April 7, 2008

Junto - a critical commentary

Well, for those of you who did not attend the 51st annual Midwest Junto for the History of Science held here at the University of Minnesota this past weekend, I can only say that you missed out on one hell of a conference. Jole Shackelford did a fantastic job organizing the conference this year (with help from Jacob Steere-Williams and supposedly from me too, but I really don't deserve any thanks since I didn't do much more than say "yea, that sounds good"). Jole made sure that there were two things present throughout the weekend: good coffee and plenty of alcohol. Even if every paper had been horrible (and that was by no means the case), I would have considered this a good weekend just for those two reasons. Oh, and banquet on Saturday night at The Bakken was incredible. Cafe 421 catered and completely outdid themselves. The food was amazing, the company was great, and atmosphere was elegant.

So far in this Junto commentary I've complimented the coffee, the alcohol, the food, and the environment. As a grad student, I'm not sure what else really matters, but luckily we had great presentations and a large turn out to boot. I believe that the final number of attendees was 71 with sessions being well attended all day on Saturday and most of Sunday. Of course, the usual faculty suspects were all there, plus a good group of graduate students from various universities. A good cohort of Iowa State students made the road trip up from Ames, many of them presenting and the rest were familiar from last year when they hosted the event. We also had a good group of University of Oklahoma students make the trip up from Norman (stipends must be good down there in Soonerville, they all flew instead making it a roadtrip). Guest appearances also occurred by grad students from University of Wisconsin, Missouri, Eastern Illinois, and Missouri University of Science and Technology. We also had great presentations from what us graduate students would call "professionals" from Linda Hall Library and Duke University. I would discuss the papers that I most enjoyed, but that would just show how prejudice I am towards the history of biology....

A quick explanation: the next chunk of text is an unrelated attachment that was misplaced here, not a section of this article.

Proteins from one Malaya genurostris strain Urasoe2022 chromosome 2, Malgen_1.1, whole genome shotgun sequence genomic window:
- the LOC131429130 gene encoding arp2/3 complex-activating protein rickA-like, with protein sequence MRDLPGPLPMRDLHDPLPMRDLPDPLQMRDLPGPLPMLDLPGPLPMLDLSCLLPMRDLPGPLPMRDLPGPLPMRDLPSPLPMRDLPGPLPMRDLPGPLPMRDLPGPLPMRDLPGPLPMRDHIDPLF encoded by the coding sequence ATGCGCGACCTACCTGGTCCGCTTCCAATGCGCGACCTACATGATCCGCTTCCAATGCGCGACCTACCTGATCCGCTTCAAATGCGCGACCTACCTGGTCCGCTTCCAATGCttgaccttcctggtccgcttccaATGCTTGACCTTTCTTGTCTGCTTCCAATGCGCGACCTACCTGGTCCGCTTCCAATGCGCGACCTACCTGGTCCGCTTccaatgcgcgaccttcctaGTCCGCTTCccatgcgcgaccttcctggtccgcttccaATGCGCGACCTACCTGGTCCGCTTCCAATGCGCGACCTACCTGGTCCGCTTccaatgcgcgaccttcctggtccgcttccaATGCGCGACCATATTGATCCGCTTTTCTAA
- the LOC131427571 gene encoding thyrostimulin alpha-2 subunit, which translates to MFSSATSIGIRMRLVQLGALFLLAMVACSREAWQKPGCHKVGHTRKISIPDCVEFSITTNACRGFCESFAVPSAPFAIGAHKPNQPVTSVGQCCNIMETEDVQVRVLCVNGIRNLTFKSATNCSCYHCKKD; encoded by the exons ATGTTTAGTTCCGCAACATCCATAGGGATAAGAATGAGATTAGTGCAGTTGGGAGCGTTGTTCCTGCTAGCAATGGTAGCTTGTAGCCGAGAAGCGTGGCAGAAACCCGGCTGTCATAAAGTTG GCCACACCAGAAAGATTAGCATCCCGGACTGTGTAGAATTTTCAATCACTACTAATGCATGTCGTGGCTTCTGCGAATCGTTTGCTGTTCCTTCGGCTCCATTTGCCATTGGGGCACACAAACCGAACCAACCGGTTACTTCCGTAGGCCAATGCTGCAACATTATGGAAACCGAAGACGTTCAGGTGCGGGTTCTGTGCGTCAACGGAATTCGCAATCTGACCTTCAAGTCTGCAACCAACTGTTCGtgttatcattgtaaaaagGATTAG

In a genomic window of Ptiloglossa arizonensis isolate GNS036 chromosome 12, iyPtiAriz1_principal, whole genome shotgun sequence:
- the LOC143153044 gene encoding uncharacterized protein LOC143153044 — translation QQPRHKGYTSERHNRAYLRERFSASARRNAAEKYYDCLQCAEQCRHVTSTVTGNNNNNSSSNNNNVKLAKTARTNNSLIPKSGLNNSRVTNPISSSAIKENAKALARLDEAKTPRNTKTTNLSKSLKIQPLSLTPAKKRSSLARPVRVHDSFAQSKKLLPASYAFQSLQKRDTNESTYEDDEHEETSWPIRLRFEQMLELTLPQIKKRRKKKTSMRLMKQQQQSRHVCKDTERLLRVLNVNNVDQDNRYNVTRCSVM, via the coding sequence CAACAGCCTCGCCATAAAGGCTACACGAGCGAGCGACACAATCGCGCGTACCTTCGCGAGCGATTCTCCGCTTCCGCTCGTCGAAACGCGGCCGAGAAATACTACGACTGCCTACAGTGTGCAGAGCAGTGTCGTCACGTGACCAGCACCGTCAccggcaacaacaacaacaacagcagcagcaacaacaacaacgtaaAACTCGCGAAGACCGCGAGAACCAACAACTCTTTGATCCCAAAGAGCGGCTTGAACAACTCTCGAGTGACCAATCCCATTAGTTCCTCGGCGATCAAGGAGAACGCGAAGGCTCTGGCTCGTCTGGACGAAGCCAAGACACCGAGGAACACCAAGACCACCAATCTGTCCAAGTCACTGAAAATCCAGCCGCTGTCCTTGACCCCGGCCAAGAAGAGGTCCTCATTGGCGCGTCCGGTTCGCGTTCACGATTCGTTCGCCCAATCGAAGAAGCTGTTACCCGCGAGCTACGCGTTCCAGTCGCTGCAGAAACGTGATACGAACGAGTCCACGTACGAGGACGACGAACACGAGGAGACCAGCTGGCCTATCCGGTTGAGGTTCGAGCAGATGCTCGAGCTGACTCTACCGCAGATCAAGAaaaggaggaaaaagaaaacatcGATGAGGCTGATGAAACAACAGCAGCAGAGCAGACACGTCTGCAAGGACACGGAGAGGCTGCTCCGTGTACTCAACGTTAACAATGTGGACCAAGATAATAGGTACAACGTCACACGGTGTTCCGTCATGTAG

In general, it was a lively and successful Junto. There was even a graduate student party on Saturday night after the banquet in which our carefully manufactured home brew was unveiled. It turns out, if this grad school thing doesn't work out, a few of us in the department could have a future in the brewing industry....see our new label here.

Next year's Junto is being held at the Linda Hall library in Kansas City. I've never been to Missouri or Kansas, so I look forward to seeing familiar faces in a new place next year!


Anonymous said...

Do you have a program online from the Junto for those that missed out? Also, how can I get a case of the homebrew shipped to Mississippi?

This weekend I'll be attending the Southern HoST in Atlanta. Here is the program from that:

Nathan Crowe said...

I don't have the program online, though I can email it to you if you are interested (or you can email Jole Shackelford).

Concerning our homebrew's arrival in Mississippi, I regret to inform you that the shipping division of Homo Emeritus is on hiatus (or not created, you pick) and we will be unable to ship our label to your location. However, please feel free to stop by the brewery (my basement) when you are back in Mississippi to receive free samples.

Anonymous said...

If I brewed beer half as good as you guys, I'de drop out now.

Russell from "Soonerville"